Sheep producers warned over worm risk this autumn
Sheep producers are being cautioned to watch out for gut worms in lambs, after research identified that internal parasites are still a common cause of deaths in the autumn.
Data from the AHDB Beef Lamb-funded fallen stock project, based on results of post-mortems carried out between April 2014 and June 2015, shows that gut worms were responsible for 12 per cent of all lamb deaths. There was a clear peak in deaths in November and December.
The high level of deaths associated with parasites may be the consequence of mild weather conditions, resulting in a high numbers of worms on pastures. Some lambs may not have acquired a high enough level of immunity to worms to withstand a parasite challenge, due to anthelmintic resistance or not being treated correctly. It is worth considering that the peak in lamb diagnoses in November and December could be due to more producers requesting a post-mortem, as gut worms were not suspected as a possible cause.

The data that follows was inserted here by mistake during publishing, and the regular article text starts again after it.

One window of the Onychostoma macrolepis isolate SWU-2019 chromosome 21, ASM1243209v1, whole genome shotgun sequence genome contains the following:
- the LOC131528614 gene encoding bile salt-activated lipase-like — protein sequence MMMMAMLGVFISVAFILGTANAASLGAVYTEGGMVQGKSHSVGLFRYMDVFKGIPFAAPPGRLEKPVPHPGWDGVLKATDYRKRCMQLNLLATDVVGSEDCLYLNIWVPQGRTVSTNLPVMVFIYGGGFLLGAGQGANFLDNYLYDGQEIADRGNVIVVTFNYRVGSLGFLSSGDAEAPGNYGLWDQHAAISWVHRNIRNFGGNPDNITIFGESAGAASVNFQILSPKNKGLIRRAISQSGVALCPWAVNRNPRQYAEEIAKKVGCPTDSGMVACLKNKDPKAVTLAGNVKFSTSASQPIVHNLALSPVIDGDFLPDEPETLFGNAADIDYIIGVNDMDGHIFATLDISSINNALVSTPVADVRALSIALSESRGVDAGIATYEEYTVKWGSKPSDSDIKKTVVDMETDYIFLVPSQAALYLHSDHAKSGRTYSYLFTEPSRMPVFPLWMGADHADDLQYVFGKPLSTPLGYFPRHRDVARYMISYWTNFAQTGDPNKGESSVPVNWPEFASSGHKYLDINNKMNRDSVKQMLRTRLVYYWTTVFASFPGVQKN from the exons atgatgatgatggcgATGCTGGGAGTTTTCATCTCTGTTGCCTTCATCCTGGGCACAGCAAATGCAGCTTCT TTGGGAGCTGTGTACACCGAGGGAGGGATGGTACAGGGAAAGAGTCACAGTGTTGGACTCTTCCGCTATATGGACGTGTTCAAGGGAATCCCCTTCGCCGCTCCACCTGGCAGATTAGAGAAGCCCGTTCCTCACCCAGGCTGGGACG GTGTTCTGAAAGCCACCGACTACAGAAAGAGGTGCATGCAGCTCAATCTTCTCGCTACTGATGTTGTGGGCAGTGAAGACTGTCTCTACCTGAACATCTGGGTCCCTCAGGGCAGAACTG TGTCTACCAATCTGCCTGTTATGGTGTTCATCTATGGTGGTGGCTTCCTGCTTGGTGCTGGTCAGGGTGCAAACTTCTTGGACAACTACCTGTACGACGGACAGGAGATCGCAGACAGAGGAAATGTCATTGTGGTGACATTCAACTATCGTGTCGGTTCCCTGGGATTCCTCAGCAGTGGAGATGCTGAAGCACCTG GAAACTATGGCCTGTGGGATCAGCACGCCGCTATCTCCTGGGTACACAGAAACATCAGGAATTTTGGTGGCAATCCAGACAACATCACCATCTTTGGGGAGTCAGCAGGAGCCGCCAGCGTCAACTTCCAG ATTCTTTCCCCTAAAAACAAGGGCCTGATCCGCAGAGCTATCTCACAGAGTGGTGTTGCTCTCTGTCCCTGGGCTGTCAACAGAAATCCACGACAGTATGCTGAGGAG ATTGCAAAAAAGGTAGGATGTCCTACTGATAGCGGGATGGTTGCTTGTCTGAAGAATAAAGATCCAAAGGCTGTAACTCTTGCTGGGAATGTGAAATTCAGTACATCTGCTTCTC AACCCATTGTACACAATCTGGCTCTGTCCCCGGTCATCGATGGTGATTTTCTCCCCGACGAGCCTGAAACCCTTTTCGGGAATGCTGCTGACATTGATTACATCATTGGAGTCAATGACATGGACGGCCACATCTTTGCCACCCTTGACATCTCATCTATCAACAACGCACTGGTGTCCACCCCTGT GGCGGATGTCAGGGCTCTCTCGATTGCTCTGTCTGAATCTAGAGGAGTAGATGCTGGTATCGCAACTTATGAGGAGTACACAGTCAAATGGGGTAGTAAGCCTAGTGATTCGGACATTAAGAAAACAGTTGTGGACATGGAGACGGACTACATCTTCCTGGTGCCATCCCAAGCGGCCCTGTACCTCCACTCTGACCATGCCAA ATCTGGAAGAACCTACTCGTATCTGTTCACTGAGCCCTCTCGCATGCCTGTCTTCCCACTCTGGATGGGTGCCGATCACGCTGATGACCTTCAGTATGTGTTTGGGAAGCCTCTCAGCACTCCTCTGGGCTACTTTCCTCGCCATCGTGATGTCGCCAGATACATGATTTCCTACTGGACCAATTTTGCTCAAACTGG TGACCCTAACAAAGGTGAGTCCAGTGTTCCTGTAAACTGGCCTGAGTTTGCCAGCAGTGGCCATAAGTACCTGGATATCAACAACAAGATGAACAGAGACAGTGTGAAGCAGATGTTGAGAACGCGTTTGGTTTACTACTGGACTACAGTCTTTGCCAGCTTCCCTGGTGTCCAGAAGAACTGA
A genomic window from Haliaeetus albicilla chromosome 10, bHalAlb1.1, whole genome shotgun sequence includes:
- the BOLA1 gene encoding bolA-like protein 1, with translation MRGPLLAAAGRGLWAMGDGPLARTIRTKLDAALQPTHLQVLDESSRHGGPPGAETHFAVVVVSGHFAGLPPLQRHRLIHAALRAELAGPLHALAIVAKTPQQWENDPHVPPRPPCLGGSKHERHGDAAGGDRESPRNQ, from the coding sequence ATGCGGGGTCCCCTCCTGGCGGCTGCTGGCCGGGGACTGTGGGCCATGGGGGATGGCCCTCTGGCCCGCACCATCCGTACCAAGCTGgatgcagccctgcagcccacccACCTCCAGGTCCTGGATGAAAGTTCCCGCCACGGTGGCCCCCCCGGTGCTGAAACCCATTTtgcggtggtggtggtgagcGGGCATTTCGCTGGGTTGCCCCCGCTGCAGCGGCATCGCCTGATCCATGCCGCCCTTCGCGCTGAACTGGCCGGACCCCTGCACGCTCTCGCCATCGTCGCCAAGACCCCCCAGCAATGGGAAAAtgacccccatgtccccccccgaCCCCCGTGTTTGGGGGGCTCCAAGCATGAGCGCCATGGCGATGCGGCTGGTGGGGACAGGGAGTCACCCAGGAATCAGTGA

If losses due to worms this autumn or winter are suspected, producers should discuss treatment options and look at identifying the worm species involved with their vet or adviser. They must also continue to monitor worm levels using Faecal Egg Counts (FECs) and use a drench check after treatments to make sure it has been effective.
Lesley Stubbings, of the Sustainable Control of Parasites in Sheep (SCOPS) industry group, said: “Given the mild conditions so far this autumn, it is vital that sheep producers keep monitoring lambs with FECs and make sure they use an effective treatment when necessary.
“Even lambs that have been put on to forage crops or aftermaths can be at risk, because the worms have continued to reproduce and levels can rise very quickly. Don’t forget that it isn’t just about deaths. Uncontrolled worms will reduce growth rates if left untreated and that will increase costs.”
More information can be found in the AHDB Beef Lamb Better Returns Programme manual, Worm Control in Sheep for Better Returns, or on the SCOPS website.